moon (third-person singular simple present moons, present participle mooning, simple past and past participle mooned)
- (transitive, colloquial) To display one's buttocks to, typically as a jest, insult, or protest.
- (intransitive, colloquial) To gaze at lovingly or in adoration.
- 1938, Norman Lindsay, Age of Consent, 1st Australian edition, Sydney, N.S.W.: Ure Smith, published 1962, →OCLC, page 164:
- Bradly stood bewitched, mooning at the moon. Betimes he bent in a grotesque posture and looked at it between his legs, which was to rid his mind of preconceived colour values by seeing them upside down.
- (intransitive, colloquial) (usually followed by over or after) To fuss over something adoringly; to be infatuated with someone.
- Sarah mooned over Sam's photograph for months.
- You've been mooning after her forever; why not just ask her out?
- 2017 January 12, Jesse Hassenger, “A literal monster truck is far from the stupidest thing about Monster Trucks”, in The Onion AV Club:
- On some level, the filmmakers behind Monster Trucks must have recognized the ill fit of Till playing a teenager, because they cast Jane Levy, a 27-year-old who can pass for younger but not a decade younger, as Meredith, a nerdy classmate of Tripp’s who moons over him as she insists on making an appointment to tutor him in biology.
- To spend time idly, absent-mindedly.
- 1898, Joseph Conrad, Youth:
- We were only three on board. The poor old skipper mooned in the cabin.
- (transitive) To expose to the rays of the Moon.
- (transitive) To adorn with moons or crescents.
- (cryptocurrencies, of a coin or token) To rise in price rapidly or suddenly.
- It is impractical if a currency moons and plummets often.
- (card games) To shoot the moon.
- moon on Wikipedia.Wikipedia
- natural satellite on Wikipedia.Wikipedia
From Middle High German man, from Old High German man, from Proto-Germanic *mann-. Cognate with German Mann, Dutch man, English man, Icelandic maður, Swedish man, Gothic 𐌼𐌰𐌽𐌽𐌰 (manna).
- Patuzzi, Umberto, ed., (2013) Luserna / Lusérn: Le nostre parole / Ünsarne börtar / Unsere Wörter [Our Words], Luserna, Italy: Comitato unitario delle isole linguistiche storiche germaniche in Italia / Einheitskomitee der historischen deutschen Sprachinseln in Italien
moon m (genitive singular mooin, no plural)
- verbal noun of moon
- mooynlagh m (“sewage”)
From Old Irish múnaid (“makes water, pisses”).
moon (past voon, future independent moonee, verbal noun moon or mooney, past participle moonit)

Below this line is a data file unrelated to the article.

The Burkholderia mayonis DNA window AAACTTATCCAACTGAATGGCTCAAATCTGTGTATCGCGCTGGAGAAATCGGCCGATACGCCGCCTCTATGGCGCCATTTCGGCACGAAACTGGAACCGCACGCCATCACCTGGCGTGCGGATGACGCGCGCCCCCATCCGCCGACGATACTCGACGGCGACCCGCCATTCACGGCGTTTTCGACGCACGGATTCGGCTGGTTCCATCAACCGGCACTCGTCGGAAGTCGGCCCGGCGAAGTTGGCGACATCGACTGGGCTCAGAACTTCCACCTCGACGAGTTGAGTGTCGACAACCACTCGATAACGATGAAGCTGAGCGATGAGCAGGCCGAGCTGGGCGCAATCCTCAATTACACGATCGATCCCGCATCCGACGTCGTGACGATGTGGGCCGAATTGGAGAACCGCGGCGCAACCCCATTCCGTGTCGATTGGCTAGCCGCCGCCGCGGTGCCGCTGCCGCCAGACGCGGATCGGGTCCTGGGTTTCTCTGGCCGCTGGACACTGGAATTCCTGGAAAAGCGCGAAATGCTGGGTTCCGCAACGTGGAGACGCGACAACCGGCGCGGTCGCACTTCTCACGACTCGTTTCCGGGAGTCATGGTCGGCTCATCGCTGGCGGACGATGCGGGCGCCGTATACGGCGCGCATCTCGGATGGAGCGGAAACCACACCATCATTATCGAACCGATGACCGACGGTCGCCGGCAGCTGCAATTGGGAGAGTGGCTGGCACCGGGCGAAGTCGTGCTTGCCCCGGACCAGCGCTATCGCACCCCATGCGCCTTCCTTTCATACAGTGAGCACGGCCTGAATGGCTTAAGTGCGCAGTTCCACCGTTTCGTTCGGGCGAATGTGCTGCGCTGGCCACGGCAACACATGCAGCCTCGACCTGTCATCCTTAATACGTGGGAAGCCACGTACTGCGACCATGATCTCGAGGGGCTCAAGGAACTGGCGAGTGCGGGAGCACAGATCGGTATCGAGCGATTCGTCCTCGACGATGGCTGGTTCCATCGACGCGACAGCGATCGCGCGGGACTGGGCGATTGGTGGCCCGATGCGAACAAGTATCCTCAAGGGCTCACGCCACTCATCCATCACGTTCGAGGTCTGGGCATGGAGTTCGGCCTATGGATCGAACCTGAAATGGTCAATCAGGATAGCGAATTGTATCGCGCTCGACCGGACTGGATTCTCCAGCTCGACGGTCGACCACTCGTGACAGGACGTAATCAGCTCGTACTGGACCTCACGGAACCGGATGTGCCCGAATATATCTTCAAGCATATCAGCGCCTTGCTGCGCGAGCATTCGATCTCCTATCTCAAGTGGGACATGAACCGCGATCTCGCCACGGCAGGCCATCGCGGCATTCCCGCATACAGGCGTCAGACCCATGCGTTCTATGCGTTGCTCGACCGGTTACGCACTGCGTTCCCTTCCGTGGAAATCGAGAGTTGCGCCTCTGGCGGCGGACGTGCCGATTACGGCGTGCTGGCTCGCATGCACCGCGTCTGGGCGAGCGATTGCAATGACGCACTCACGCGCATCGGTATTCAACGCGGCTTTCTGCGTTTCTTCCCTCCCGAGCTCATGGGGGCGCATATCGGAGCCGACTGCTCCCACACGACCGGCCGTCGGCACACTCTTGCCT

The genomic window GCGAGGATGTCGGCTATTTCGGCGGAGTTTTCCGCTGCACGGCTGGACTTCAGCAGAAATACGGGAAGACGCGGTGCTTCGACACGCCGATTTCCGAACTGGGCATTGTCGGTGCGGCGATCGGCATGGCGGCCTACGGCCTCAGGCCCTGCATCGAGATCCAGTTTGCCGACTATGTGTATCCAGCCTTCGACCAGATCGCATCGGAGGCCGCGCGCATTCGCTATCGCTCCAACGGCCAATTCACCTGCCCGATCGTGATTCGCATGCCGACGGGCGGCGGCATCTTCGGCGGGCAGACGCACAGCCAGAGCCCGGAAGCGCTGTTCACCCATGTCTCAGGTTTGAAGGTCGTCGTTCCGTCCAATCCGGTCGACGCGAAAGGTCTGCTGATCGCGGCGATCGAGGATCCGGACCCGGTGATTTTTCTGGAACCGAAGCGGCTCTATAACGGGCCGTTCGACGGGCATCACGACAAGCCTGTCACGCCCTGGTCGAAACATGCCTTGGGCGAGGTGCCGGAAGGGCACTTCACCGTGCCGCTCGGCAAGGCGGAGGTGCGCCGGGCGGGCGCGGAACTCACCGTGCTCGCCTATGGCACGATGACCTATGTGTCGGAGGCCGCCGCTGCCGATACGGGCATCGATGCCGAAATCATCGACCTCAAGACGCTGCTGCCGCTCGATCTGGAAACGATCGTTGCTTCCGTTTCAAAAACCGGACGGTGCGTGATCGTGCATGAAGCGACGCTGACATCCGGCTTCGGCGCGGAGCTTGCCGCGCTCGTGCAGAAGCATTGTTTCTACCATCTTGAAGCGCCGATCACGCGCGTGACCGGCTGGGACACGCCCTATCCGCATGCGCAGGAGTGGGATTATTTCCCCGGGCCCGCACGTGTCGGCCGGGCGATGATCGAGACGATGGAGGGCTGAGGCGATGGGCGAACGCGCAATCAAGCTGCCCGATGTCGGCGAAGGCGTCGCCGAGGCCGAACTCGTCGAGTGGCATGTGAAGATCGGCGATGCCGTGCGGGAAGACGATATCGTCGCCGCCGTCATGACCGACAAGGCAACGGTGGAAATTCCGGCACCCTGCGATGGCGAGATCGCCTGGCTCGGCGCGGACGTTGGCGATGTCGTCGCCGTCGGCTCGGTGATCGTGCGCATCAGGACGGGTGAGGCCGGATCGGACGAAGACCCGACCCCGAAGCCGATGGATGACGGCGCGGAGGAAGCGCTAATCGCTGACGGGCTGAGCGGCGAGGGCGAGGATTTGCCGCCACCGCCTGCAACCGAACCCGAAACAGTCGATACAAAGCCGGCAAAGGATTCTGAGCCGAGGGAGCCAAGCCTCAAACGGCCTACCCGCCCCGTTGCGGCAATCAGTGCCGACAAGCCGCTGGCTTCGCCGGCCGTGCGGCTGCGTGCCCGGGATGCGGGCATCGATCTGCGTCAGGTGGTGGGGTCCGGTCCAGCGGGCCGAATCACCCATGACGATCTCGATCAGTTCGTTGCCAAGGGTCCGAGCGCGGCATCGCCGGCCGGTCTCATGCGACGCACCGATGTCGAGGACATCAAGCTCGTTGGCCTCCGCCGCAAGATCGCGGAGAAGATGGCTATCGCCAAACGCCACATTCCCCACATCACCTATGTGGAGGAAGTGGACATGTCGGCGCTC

|Note: Some of these forms may be hypothetical. Not every|
possible mutated form of every word actually occurs.
- G. Toner, M. Ní Mhaonaigh, S. Arbuthnot, D. Wodtko, M.-L. Theuerkauf, editors (2019), “mún”, in eDIL: Electronic Dictionary of the Irish Language
- G. Toner, M. Ní Mhaonaigh, S. Arbuthnot, D. Wodtko, M.-L. Theuerkauf, editors (2019), “múnaid”, in eDIL: Electronic Dictionary of the Irish Language
From Old Frisian man, from Proto-Germanic *mann-, probably ultimately from Proto-Indo-European *mon-.
- Ulrike Mosel, The Teop sketch grammar
- English terms derived from Proto-Indo-European
- English terms derived from the Proto-Indo-European root *meh₁-
- English terms inherited from Middle English
- English terms derived from Middle English
- English terms inherited from Old English
- English terms derived from Old English
- English terms inherited from Proto-West Germanic
- English terms derived from Proto-West Germanic
- English terms inherited from Proto-Germanic
- English terms derived from Proto-Germanic
- English terms inherited from Proto-Indo-European
- English 1-syllable words
- English terms with IPA pronunciation
- English terms with audio links
- Rhymes:English/uːn/1 syllable
- English lemmas
- English proper nouns
- English singularia tantum
- English terms with quotations
- English nouns
- English countable nouns
- English colloquialisms
- English terms with usage examples
- English literary terms
- en:Card games
- English verbs
- English transitive verbs
- English intransitive verbs
- en:Light sources
- Bavarian terms inherited from Middle High German
- Bavarian terms derived from Middle High German
- Bavarian terms inherited from Old High German
- Bavarian terms derived from Old High German
- Bavarian terms inherited from Proto-Germanic
- Bavarian terms derived from Proto-Germanic
- Bavarian lemmas
- Bavarian nouns
- Timau Bavarian
- Finnish 1-syllable words
- Finnish terms with IPA pronunciation
- Rhymes:Finnish/oːn/1 syllable
- Finnish non-lemma forms
- Finnish contractions
- Finnish dialectal terms
- Manx terms with IPA pronunciation
- Manx terms inherited from Old Irish
- Manx terms derived from Old Irish
- Manx lemmas
- Manx nouns
- Manx masculine nouns
- Manx verbal nouns
- Manx verbs
- Manx transitive verbs
- Manx intransitive verbs
- gv:Bodily fluids
- North Frisian terms inherited from Old Frisian
- North Frisian terms derived from Old Frisian
- North Frisian terms inherited from Proto-Germanic
- North Frisian terms derived from Proto-Germanic
- North Frisian terms derived from Proto-Indo-European
- North Frisian lemmas
- North Frisian nouns
- North Frisian masculine nouns
- Mooring North Frisian
- Teop lemmas
- Teop nouns